by Hazwan Norly 
Rupa co.lab
M1 Singapore Fringe Festival 2021: Quiet Riot!
(organised and curated by TNS)
Esplanade Theatre Studio, Singapore

This is the second full-length production by Malay theatre collective Rupa co.lab after the powerful Rumah Dayak in late 2019. Presented as part of the M1 Singapore Fringe Festival 2021, it's a sensitive and nuanced look into the lived experience of Malay-Muslim homosexuals in Singapore.

The action centres round Jihad (Irsyad Dawood), a closeted swimming instructor who is in a relationship with an older man, Ramlan (Saifuddin Jumadi), a religious leader at his mosque. Jihad's best friend and confidante is the feisty, tomboyish Zana (Syimah Sabtu), who meets a religious man on a dating app and tries to adopt a more conservative image. Rounding out the quartet is Ramlan's good-natured and unsuspecting wife, Ramlah (Dalifah Shahril), a budding livestream baker who treats Jihad as a surrogate son.

Interspersed in the narrative are scenes of a young boy (strongly hinted as the young Ramlan) trying to search for mermaids in the swimming pool and meeting mysterious creatures like talking conch shells. It's a nod at the internal tussle which each of these nuanced characters undergo in reconciling their private lives with their public identities. 

Photo Credit: Back Alley Media

Playwright Hazwan Norly avoids neat caricature and imbues his characters with richness and complexity, making it clear that there are no easy answers here. Are we meant to root for the clandestine gay romance while a marriage quietly founders? He is also unapologetic in confronting the theme of religion and sexuality, a topic that rarely gets much air time in Malay theatre.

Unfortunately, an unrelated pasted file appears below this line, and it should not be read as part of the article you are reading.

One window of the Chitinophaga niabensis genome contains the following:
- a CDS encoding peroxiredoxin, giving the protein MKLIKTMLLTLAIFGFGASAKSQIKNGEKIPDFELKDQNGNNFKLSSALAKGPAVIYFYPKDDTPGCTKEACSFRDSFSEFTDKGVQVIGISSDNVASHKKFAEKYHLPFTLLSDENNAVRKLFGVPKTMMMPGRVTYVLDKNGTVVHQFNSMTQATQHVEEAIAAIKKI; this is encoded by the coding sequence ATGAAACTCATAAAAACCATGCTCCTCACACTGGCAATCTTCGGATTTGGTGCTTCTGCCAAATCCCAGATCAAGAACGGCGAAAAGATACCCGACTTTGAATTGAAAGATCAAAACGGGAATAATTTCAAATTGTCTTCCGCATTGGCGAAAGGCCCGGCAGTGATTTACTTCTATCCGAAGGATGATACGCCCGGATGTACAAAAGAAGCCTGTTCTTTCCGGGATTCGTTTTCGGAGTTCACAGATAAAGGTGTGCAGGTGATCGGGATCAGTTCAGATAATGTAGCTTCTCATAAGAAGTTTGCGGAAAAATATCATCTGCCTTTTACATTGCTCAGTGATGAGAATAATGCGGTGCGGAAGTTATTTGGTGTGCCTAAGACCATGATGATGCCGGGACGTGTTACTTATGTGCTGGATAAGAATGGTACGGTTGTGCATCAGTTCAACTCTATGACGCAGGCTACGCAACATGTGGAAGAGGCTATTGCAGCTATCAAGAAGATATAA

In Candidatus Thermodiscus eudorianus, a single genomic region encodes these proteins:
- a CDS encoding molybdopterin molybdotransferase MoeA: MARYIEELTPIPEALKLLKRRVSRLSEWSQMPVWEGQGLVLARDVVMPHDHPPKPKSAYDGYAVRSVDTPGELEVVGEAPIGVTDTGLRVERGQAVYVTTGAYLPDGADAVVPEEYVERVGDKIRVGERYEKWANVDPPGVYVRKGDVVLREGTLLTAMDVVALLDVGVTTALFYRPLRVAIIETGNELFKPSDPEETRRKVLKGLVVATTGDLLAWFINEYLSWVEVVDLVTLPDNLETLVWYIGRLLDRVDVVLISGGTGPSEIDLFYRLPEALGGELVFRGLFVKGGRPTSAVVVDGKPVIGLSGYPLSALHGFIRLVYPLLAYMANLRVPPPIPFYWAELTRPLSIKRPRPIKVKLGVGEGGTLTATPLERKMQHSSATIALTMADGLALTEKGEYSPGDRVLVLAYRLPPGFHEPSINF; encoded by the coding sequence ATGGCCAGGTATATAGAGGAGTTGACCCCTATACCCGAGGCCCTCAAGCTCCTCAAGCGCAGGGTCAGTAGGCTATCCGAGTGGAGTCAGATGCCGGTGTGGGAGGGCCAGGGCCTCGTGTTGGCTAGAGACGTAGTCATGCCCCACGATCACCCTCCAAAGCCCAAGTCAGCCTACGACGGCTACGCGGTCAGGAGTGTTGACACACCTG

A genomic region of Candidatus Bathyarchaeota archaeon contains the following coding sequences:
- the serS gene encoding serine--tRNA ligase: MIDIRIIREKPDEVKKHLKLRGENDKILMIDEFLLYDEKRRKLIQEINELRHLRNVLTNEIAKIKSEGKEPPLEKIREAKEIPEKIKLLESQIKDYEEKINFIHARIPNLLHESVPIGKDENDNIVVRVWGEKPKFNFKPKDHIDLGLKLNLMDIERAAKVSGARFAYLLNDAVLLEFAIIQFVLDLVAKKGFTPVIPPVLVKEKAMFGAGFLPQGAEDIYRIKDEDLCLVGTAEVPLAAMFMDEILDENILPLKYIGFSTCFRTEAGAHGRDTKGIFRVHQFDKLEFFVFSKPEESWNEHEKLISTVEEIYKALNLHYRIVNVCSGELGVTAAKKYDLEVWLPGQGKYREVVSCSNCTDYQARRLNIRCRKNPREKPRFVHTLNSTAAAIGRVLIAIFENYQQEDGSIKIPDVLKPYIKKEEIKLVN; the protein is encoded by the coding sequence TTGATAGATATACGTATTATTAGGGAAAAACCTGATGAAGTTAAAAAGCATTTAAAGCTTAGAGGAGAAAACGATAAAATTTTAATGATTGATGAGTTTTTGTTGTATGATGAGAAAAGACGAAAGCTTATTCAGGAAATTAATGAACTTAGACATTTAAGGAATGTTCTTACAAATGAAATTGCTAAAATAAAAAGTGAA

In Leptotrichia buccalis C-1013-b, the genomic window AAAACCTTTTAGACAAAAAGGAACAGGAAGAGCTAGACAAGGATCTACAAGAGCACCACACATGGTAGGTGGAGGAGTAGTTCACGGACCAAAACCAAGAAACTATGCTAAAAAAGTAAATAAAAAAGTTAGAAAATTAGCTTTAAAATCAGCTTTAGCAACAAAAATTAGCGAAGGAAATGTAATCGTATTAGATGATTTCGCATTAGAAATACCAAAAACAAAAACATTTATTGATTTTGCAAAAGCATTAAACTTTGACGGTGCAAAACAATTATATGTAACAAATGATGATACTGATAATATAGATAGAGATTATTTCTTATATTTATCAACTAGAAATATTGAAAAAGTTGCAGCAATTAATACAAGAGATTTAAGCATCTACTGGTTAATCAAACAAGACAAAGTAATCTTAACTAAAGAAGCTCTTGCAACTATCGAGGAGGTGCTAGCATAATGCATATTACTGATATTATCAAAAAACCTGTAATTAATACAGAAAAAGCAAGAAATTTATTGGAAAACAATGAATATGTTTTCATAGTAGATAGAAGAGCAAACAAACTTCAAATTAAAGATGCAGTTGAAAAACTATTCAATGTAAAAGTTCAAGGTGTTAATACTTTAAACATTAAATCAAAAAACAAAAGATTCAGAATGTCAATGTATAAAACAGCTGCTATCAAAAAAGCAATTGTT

There is uniformly strong work amongst the cast. Ramlah starts off as a stereotypical makcik figure who lives her best life making pandan cake and fashionably styling her tudung but reveals a surprising open-mindedness towards the end. Irsyad and Syimah shine as best friends grappling with parts of their identity who are only able to reveal themselves fully to each other. Syimah, in particular, lends the character of Zana a beautiful complexity: tough-talking but vulnerable, liberal but guided by her own moral compass. 

The production is sensitively directed by Rizman Putra who keeps the pace tight and balances the mostly naturalistic scenes with his trademark surreal and comic elements. In a particularly hilarious nod to internet culture, the actors march up and down the stage with a stream of emojis and portray a group of gossipy women chatting with each other online while watching a Facebook livestream bake by Ramlah. 

Pandan joins a slew of recent plays like Johnny Jon Jon’s Hawa and Potong which seek to challenge Malay stereotypes and openly discuss faith and sexuality in the community. Much like the final scene hinting at a note of acceptance, this is a rainbow kueh lapis of a play that is colourful, layered and tasty. 

I discuss this production in more detail in the Arts Equator theatre podcast, together with writer, editor and producer Kathy Rowland and theatre educator Matthew Lyon.

The Crystalwords score: 3.5/5


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